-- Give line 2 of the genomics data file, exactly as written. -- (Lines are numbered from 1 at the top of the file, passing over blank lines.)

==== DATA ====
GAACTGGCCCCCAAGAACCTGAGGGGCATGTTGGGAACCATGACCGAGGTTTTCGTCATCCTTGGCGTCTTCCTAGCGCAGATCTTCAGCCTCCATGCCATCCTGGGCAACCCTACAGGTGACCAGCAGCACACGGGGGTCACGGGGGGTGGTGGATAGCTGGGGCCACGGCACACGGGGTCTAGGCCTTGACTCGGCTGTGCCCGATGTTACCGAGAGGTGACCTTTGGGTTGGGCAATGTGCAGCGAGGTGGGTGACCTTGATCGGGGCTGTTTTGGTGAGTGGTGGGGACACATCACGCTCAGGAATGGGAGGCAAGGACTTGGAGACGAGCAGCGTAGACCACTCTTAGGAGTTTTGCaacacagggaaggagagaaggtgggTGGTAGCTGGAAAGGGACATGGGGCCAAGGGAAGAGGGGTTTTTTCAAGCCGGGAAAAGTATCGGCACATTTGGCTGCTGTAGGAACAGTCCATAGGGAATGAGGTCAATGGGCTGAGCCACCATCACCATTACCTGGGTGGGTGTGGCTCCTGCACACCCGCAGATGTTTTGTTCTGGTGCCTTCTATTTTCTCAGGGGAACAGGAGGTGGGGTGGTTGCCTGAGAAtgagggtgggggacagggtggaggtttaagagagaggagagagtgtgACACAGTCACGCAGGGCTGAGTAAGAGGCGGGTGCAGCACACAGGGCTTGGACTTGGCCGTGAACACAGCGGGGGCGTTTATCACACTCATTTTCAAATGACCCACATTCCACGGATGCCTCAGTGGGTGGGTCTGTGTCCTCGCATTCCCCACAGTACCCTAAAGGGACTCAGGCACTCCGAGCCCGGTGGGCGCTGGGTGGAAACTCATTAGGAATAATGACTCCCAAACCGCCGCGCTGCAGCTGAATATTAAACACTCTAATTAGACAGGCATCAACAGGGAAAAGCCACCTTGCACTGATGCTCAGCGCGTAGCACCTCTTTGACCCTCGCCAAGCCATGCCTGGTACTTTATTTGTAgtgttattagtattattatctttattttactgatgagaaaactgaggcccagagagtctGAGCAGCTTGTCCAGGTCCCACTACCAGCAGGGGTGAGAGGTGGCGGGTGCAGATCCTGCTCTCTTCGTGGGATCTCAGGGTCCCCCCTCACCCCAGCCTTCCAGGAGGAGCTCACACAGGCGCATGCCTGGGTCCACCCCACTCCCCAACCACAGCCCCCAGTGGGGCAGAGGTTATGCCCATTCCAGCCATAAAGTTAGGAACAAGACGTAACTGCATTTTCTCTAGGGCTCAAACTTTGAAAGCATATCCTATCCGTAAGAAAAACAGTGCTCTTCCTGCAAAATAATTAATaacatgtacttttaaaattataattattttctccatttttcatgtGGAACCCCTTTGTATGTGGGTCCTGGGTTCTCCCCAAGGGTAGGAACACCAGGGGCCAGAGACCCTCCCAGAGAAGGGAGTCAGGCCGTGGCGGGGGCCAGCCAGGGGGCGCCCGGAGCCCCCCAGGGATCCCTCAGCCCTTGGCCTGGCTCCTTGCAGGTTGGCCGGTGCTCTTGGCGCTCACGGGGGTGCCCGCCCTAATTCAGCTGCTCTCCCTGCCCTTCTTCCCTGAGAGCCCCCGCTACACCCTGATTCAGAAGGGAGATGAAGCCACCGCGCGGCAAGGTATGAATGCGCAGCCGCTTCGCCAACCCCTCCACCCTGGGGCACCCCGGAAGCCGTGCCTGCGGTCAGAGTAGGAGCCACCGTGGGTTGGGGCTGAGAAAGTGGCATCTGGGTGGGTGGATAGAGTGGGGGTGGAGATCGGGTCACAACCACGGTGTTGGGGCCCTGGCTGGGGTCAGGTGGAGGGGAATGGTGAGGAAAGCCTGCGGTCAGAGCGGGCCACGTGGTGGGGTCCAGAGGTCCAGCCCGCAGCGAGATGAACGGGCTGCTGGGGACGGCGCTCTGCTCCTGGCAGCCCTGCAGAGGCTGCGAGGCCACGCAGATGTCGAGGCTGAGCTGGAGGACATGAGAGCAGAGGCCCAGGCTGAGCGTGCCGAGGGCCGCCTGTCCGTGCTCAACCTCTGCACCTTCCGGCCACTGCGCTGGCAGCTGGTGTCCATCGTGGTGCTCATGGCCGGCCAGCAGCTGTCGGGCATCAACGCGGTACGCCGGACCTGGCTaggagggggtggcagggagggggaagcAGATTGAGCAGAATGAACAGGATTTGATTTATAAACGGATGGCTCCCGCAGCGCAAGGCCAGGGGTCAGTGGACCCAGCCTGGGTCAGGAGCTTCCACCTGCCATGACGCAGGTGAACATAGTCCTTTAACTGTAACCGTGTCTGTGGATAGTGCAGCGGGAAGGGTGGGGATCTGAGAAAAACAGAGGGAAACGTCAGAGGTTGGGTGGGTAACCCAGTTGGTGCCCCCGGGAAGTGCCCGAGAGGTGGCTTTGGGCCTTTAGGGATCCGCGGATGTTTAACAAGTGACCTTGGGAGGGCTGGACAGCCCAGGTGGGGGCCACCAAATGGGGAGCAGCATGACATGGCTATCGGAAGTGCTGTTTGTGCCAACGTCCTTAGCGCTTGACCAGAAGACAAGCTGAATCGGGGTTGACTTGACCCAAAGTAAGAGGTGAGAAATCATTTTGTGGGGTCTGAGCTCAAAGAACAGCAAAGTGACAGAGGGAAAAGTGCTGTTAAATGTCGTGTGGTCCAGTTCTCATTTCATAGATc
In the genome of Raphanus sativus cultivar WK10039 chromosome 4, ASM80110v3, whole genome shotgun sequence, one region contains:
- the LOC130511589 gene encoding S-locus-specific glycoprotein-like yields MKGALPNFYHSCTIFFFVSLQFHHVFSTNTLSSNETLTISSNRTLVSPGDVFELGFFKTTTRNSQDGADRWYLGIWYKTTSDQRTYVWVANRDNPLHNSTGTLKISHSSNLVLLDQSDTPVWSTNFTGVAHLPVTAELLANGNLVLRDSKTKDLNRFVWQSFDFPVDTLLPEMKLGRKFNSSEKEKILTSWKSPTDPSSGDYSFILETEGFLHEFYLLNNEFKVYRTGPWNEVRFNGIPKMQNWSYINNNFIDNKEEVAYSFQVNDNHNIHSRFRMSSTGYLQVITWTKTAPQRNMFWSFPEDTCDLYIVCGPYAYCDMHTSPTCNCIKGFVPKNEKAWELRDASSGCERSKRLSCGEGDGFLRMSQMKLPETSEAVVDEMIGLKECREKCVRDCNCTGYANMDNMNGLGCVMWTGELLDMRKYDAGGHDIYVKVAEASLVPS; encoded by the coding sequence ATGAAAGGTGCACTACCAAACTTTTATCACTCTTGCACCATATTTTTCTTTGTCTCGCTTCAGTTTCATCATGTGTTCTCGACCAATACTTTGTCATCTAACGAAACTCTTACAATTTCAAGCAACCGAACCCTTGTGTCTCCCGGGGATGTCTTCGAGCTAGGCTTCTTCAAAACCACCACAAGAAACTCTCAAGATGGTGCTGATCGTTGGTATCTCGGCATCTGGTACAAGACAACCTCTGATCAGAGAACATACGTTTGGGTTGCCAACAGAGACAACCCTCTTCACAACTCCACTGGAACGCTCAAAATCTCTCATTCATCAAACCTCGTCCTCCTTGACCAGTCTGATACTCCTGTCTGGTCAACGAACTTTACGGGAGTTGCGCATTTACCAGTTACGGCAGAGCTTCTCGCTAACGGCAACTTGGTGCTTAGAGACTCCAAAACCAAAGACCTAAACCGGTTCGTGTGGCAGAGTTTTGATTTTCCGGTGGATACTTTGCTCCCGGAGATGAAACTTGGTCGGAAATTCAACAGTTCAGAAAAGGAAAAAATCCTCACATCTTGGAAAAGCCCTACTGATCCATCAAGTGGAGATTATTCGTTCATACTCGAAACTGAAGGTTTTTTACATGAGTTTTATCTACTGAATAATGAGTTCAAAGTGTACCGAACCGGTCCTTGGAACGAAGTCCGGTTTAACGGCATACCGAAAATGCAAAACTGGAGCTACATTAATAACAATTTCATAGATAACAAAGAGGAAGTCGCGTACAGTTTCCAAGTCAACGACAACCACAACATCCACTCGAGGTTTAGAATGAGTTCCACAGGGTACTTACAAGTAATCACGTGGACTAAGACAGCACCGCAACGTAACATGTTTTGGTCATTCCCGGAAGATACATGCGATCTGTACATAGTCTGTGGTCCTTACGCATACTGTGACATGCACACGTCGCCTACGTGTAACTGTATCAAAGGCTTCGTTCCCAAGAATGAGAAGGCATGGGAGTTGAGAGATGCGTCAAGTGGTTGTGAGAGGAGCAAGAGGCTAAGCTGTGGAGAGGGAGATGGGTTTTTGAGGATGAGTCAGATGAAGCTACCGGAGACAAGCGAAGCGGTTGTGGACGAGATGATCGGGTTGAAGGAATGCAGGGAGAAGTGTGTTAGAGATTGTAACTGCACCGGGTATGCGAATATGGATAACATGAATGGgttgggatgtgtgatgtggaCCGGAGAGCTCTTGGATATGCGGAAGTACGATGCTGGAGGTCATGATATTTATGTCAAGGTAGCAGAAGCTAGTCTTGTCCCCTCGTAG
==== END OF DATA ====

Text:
In the genome of Raphanus sativus cultivar WK10039 chromosome 4, ASM80110v3, whole genome shotgun sequence, one region contains: